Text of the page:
The long and arduous journey of women on screen in Turkey
Emrah Güler - ANKARASummer time is the time for confusion in movie theaters. Among the Hollywood blockbusters and anticipated indie films finally finding release dates after months are the low-budget, low-key Turkish films. One of this week’s Turkish releases is Oğuz Gözen’s “Yağmurlu Gecede: Gülperi” (On a Rainy Night: Gülperi), a film set to bring back to screen the olden stereotypes of women in Turkish cinema.
The film follows two female protagonists, one abandoning her baby to go abroad to become a singer and another working the shifts at a night club, eventually quitting her job to raise the baby in question. Motherhood and working the night clubs, here, are juxtaposed against one another, with each woman punished or rewarded depending on the path they choose.
If this was the 1910s, the two women in “Yağmurlu Gecede: Gülperi” would be played by men, and if it was the 1920s, they would be played either by Armenian or Russian women. In the brief transition period between the collapse of the Ottoman Empire and the new Turkish Republic, cinema was perceived as a sacrilegious art form in which Muslim women weren’t allowed to take part.
Cahide Sonku, the first screen goddess
For the decade leading up to the 1920s, female characters were portrayed by men, and later by non-Muslim women, mostly Armenians or Russians. The female half of the first onscreen kiss in Turkish cinema was Madam Kalitea, a non-Muslim minority. The first Turkish (and Muslim, for that matter) woman took to the stage in 1920. Afif Jale’s acting career opened the way for other Turkish women to pursue acting on stage and on screen.
Among the women introduced to Turkish cinema in the 1920s and 1930s were Feriha Tevfik, the first Miss Turkey after a beauty contest initiated by Mustafa Kemal Atatürk, Semiha Berksoy, an opera singer who both acted and sang in the first sound movie and İsmet Sırrı, who was the first actress in Turkey’s very first box office success, “Ankara Postası” (The Ankara Post).
Then came Turkey’s very first screen goddess, the very first female star on and off screen. Often compared to Hollywood stars like Greta Garbo, Ingrid Bergman and Marlene Dietrich, Cahide Sonku became a legend in the 1930s. Her onscreen persona of the beautiful heartbreaker was coupled with her off-screen image as the irresistible woman whose shoes were used as wine glasses.
Sonku was not only the first actress to play a leading female character in “Bataklı Damın Kızı Aysel” (Aysel, Daughter of the Slums), she was also the first female screenwriter and director with “Vatan ve Namık Kemal” (Namık Kemal and the Motherland). For years, she was the only star in Turkey.
Women taking back their dignity
The following decades would confine women to one-dimensional roles where they were either good or bad.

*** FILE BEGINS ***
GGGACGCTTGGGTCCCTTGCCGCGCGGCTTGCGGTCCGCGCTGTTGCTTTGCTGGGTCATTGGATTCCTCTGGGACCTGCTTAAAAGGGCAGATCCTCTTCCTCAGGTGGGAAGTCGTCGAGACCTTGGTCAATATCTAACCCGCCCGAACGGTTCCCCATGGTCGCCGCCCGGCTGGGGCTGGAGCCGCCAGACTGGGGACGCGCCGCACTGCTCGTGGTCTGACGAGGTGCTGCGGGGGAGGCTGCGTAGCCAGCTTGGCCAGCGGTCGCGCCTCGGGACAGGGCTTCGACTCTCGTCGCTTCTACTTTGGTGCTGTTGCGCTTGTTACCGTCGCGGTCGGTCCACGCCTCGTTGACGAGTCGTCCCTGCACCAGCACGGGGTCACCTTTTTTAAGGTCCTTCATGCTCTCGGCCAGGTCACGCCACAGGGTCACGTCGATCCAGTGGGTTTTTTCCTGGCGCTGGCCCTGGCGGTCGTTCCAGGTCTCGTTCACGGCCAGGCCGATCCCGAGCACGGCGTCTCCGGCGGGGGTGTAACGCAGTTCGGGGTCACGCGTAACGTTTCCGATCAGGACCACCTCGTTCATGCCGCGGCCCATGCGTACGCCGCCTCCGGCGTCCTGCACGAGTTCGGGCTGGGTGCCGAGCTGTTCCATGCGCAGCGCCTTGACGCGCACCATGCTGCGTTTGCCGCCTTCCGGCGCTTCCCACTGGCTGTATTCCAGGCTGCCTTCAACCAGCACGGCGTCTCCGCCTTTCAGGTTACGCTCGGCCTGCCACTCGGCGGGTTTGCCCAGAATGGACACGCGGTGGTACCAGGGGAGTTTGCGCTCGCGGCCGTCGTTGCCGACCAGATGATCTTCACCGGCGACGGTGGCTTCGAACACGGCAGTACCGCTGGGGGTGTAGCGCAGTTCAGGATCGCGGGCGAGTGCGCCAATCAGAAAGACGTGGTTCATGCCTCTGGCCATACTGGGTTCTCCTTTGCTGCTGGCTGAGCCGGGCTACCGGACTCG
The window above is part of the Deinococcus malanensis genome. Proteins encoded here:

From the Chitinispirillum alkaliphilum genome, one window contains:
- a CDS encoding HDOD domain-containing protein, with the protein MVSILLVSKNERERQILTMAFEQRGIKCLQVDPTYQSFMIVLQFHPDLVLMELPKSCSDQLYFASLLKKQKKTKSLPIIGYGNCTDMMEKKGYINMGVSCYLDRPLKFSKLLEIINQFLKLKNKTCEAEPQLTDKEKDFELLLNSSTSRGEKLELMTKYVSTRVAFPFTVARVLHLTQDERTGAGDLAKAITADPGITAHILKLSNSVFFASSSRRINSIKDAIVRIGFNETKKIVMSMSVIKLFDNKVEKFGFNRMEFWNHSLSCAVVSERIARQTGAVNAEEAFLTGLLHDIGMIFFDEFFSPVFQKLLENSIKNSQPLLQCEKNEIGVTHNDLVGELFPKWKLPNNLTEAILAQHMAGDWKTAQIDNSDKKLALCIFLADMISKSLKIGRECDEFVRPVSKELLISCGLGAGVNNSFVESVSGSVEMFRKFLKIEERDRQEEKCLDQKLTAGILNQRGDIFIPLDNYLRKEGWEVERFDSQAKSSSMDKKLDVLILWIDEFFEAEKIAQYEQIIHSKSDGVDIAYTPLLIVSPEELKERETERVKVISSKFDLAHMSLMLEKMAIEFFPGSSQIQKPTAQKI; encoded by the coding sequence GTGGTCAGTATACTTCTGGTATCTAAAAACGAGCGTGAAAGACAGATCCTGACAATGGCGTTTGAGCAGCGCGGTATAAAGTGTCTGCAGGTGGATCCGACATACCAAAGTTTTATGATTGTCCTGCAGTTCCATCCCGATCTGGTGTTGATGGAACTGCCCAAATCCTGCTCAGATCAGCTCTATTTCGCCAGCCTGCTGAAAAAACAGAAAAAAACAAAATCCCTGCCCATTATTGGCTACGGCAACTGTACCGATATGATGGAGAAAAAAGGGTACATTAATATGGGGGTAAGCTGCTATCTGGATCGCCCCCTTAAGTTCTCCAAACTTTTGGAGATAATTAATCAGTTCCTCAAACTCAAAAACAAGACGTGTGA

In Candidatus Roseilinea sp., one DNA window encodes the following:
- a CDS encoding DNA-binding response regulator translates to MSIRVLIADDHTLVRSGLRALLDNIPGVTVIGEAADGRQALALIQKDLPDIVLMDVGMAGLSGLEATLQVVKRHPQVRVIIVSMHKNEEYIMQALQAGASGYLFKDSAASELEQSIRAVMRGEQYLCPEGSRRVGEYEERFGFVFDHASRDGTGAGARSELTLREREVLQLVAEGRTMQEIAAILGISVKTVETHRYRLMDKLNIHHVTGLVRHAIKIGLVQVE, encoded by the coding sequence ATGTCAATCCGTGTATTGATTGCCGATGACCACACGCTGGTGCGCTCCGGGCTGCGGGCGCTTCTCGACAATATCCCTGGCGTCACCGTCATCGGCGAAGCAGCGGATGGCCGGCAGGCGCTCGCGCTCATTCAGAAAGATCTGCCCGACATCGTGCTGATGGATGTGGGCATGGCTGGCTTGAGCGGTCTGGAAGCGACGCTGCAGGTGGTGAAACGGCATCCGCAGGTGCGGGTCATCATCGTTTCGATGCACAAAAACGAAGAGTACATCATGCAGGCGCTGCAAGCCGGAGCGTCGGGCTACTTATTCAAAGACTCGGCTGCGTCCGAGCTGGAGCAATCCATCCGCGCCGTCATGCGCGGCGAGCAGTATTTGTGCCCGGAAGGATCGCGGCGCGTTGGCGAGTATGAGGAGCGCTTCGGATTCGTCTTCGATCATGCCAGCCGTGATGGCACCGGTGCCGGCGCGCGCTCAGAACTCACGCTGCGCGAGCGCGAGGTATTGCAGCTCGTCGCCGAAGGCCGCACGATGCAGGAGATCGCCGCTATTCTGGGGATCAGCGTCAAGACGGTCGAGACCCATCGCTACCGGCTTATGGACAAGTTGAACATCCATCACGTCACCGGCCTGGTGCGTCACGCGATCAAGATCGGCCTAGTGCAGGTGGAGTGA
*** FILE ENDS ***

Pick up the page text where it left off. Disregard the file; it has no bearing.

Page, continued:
The sacrificing mother, the untouched virgin, the femme fatale and the seductress were some of the cardboard female characters Turkish cinema got a load of during that period. When movies wandered into rural Turkey, honor and virtue became the driving forces to put women into their places. If a woman lost her “purity,” she was either killed or found herself in a brothel.
Until the 1970s, actresses were typecast in these one-dimensional roles. Neriman Köksal was the blond femme fatale and the home-breaker; Hülya Koçyiğit was the heroine of tragic love stories; Muhterem Nur was the weak woman doomed to despair; Belgin Doruk was the bourgeois sweetheart; Fatma Girik was the tough street girl; Filiz Akın was the naive romantic with her blond European look.
There was one woman that stood out among these actresses, cementing her name as the legend of Turkish cinema to date: Türkan Şoray. With her slightly parted lips and big, beautiful eyes, she soon became “the woman everyone wanted to fall in love with.” Unlike many female actors of her generation, Şoray took control of her career and earned the name The Sultan. She honed her craft in diverse roles, while maintaining her dignity despite some risky ones. She even directed four films in the 1970s and 1980s.
It was another female actor who would connect the split halves of women in the 1980s, playing multi-dimensional women who were in charge of their lives and their sexuality. In films like “Teyzem” (My Aunt), “Adı Vasfiye” (Her Name is Vasfiye) and “Kupa Kızı” (The Queen of Hearts), Müjde Ar took a selection of diverse roles, focusing on the desires and frustrations of women from different backgrounds and social classes. Ar gave back their dignity to the “fallen” women of Turkish cinema.
The last decades have seen a plethora of female actors portraying distinctive female characters, many times in films directed by women and written by women. Having broken from the jailhouse of stereotypes, Turkish cinema finally gave women their own voices, in a rich spectrum of different and unique tones. Setbacks are no longer the norm.